An Illinois state senator charged with trying to board a flight with a gun and ammunition in a carry-on bag posted bond and left court Thursday without a word about the charges or whether it would affect his decision to run for Jesse Jackson Jr.'s vacant congressional seat.
The 62-year-old Trotter — wearing the same clothes he had on when he was arrested the morning before at Chicago's O'Hare International Airport — stopped to address reporters after his release, but apparently changed his mind when he was asked about the case.
"Not now, not today," said Trotter, a couple of hours after he had appeared in court and a judge set his bond at $25,000.
Regardless of whether Trotter is saying so, observers say it's clear that his congressional campaign — if he does continue to run — will look a lot different than it did before Wednesday morning.
"This will handicap him because everywhere he goes he will be asked why he was carrying a loaded gun onto an airline," said Dick Simpson, a former Chicago alderman and a political scientist at the University of Illinois at Chicago. Until Trotter's arrest, he was one of the stronger candidates in a growing field, Simpson said.
Trotter has 24 years of public service, both as a state representative and a state senator, that he could tout during a campaign. That service was something his attorney pointed to in asking the judge to impose a "reasonable" bond. Now, though, said Simpson, voters will be asked to answer a much more basic question.
"Do you really want a congressman who's not bright enough to not take a gun on an airplane?" he said.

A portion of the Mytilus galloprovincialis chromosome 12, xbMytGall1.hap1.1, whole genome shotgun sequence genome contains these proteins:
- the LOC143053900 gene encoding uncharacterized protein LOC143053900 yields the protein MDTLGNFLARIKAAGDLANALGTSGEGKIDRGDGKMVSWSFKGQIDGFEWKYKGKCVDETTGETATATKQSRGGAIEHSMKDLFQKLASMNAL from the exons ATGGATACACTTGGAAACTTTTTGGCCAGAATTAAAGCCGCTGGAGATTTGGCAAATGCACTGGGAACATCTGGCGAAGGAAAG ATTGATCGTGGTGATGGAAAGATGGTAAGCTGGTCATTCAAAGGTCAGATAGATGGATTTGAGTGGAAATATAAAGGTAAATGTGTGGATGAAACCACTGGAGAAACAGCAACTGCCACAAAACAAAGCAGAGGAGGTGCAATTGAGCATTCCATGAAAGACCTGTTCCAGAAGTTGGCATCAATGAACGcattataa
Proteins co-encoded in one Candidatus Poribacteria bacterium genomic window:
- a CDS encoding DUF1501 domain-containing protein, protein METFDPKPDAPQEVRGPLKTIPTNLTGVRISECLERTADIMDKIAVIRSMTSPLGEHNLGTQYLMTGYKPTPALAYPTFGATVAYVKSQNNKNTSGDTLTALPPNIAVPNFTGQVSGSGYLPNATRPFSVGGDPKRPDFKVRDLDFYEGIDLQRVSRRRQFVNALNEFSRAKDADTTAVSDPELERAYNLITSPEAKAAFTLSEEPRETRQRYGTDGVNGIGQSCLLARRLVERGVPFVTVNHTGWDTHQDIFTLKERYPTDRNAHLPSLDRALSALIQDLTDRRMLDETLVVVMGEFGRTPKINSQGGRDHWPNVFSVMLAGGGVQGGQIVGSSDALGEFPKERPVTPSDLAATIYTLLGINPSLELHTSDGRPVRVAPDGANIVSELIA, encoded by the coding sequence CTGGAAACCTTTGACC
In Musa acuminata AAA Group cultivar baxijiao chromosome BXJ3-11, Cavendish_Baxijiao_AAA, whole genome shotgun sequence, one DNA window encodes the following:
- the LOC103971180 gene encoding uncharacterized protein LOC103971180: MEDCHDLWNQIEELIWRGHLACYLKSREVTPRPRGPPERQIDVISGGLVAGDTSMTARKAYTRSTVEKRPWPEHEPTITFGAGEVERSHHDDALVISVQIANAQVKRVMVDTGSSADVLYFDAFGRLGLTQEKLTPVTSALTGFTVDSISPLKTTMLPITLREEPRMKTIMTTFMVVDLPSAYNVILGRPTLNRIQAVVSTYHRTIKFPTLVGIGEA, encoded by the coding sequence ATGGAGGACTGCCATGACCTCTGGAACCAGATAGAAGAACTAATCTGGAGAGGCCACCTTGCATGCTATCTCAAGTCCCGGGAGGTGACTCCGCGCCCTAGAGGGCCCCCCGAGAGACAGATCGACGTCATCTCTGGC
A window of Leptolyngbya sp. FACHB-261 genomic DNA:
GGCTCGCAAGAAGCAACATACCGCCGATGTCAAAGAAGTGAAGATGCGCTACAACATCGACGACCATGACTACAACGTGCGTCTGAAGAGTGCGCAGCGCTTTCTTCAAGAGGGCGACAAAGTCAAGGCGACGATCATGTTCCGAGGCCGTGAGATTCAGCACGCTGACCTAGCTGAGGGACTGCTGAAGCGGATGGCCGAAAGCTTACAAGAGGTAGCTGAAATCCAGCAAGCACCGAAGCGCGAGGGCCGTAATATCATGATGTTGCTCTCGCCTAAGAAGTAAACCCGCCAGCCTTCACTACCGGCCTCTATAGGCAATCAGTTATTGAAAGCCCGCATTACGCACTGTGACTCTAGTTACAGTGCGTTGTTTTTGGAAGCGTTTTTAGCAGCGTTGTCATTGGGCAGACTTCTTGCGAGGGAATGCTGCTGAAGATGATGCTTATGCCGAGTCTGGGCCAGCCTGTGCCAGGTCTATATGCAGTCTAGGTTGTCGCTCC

Trotter is charged with a Class 4 felony, which carries a sentence to one to three years in prison upon conviction. In Illinois, defendants must post 10 percent of the set bond, so Trotter had to put up $2,500, to be released. He's scheduled to return to court for a hearing Dec. 12.
During Thursday's hearing where a Cook County judge set his bond, Assistant State's Attorney Lorraine Scaduto outlined the events that led to Trotter's arrest.
Trotter, she told the judge, was at the airport Wednesday morning for an 8:07 a.m. flight to Washington, D.C. During a routine X-ray of his carry-on bag, Transportation Security Administration officers spotted the unloaded gun and clip of bullets. Trotter was then taken into custody.
Scaduto said that Trotter explained to officers he uses the .25-caliber Beretta handgun for his job with a security company. She said he told them that he'd worked until midnight the night before and that he'd forgotten the gun and ammunition in his garment bag when he packed at 4:30 a.m. on Wednesday.
"He said he did not realize it was still in his bag," Scaduto said.